Friday, March 16, 2012


Back to the Farm

Marcantonio Flaminio (1498-1550), Carmina I.15 (Ad Agellum Suum), my rough translation:
Cool shadows, whispers of trees, dewy grottoes, earth painted with grass of different colors, fountains' chattering waters, talkative birds, leisure hours dear to the Muses,

o if the kindly gods above would allow me to fly to your bosom, if I were permitted to enjoy your sweet retreat and now amuse myself with sportive verses, now seek sleep in the green shadows, now milk a goat with my own hands, and refresh my parched frame in the heat with the white liquid, and bid long farewell to tumultuous cares,

o what a life would then be mine, how blessed, how similar to the life of the gods!

But you, o maids of Helicon, who love fountains and pleasant country places, if you are dearer to me than the dear light, take pity now on me who make this prayer, rescue me from the noise of the bustling city, and transport me to my peaceful little farm.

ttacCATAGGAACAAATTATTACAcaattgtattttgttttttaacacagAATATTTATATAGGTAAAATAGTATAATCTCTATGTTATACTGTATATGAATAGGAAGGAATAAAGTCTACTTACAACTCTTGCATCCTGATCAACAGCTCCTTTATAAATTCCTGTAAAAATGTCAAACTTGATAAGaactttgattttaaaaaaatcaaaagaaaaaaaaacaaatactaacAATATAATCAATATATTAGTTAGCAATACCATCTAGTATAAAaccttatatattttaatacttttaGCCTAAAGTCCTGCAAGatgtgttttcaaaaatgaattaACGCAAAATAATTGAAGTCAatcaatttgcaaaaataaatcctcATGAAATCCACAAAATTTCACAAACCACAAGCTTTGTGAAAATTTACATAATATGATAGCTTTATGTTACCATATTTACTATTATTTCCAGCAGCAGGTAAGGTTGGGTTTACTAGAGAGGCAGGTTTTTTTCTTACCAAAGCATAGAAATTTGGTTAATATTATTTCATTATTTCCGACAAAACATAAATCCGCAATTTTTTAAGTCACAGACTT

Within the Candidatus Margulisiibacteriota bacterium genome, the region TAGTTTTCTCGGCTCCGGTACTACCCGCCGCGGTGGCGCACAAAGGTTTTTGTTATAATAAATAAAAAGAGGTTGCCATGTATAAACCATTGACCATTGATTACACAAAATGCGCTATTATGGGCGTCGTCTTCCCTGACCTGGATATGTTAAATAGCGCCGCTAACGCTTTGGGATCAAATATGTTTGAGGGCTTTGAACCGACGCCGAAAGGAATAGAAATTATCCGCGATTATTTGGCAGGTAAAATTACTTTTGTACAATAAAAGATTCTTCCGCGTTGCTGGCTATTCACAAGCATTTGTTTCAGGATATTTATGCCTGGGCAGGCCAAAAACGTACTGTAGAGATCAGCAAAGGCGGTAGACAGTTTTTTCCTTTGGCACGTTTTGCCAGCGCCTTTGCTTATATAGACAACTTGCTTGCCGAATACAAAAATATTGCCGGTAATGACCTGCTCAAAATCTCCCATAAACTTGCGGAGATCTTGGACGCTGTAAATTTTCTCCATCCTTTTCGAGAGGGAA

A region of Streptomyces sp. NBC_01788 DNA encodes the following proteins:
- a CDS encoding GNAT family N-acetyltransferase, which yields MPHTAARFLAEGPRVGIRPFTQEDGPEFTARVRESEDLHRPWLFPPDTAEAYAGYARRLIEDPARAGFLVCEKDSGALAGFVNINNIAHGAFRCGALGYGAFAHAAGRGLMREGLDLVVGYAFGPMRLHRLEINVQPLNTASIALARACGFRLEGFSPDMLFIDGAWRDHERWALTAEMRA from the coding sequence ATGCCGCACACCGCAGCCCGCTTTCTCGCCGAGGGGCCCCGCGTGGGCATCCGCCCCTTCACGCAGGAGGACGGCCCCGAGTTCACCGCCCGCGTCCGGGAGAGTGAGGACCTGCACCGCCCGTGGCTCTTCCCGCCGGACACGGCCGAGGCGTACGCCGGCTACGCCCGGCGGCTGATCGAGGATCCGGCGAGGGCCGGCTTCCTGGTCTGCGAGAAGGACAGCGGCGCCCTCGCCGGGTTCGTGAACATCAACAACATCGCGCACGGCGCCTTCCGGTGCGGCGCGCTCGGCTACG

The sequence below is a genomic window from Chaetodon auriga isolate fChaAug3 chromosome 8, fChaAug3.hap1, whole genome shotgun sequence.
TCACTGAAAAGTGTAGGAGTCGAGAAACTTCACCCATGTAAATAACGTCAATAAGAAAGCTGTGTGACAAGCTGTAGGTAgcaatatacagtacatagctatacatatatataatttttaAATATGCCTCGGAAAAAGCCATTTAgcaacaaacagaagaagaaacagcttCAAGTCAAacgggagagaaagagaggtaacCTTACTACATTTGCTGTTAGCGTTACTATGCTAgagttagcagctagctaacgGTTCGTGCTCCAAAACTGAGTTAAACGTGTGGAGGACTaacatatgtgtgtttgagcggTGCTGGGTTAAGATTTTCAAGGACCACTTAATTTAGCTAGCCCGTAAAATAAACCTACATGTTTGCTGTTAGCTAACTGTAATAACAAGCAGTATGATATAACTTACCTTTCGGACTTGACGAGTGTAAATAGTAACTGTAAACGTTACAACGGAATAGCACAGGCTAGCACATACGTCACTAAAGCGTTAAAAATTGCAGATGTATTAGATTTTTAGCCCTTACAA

The Latin:
Umbrae frigidulae, arborum susurri,
Antra roscida, discolore picta
Tellus gramine, fontium loquaces
Lymphae, garrulae aves, amica Musis
Otia, o mihi si volare vestrum       5
In sinum superi annuant benigni,
Si dulci liceat frui recessu,
Et nunc ludere versibus iocosis,
Nunc somnum virides sequi per umbras,
Nunc mulgere mea manu capellam,       10
Lacteoque liquore membra sicca
Irrigare per aestum, et aestuosis
Curis dicere plurimam salutem;
O quae tunc mihi vita, quam beata,
Quam vitae similis foret deorum!       15
At vos, o Heliconiae puellae,
Queis fontes et amoena rura cordi,
Si cara mihi luce cariores
Estis, iam miserescite obsecrantis,
Meque urbis strepitu tumultuosae       20
Ereptum in placido locate agello.
On lines 10-12 see George Saintsbury, The Earlier Renaissance (Edinburgh: William Blackwood and Sons, 1901), p. 37:
His phrase is sometimes awkward; for instance
"Nunc mulgere mea manu capellam
Lacteoque liquore membra sicca
Irrigare per aestum,"
doubtless means that he drank the milk. But it literally suggests the singular picture of a person watering his dry limbs with goat's milk as a shop-boy waters the pavement in front of his master's shop.

<< Home
Newer›  ‹Older

This page is powered by Blogger. Isn't yours?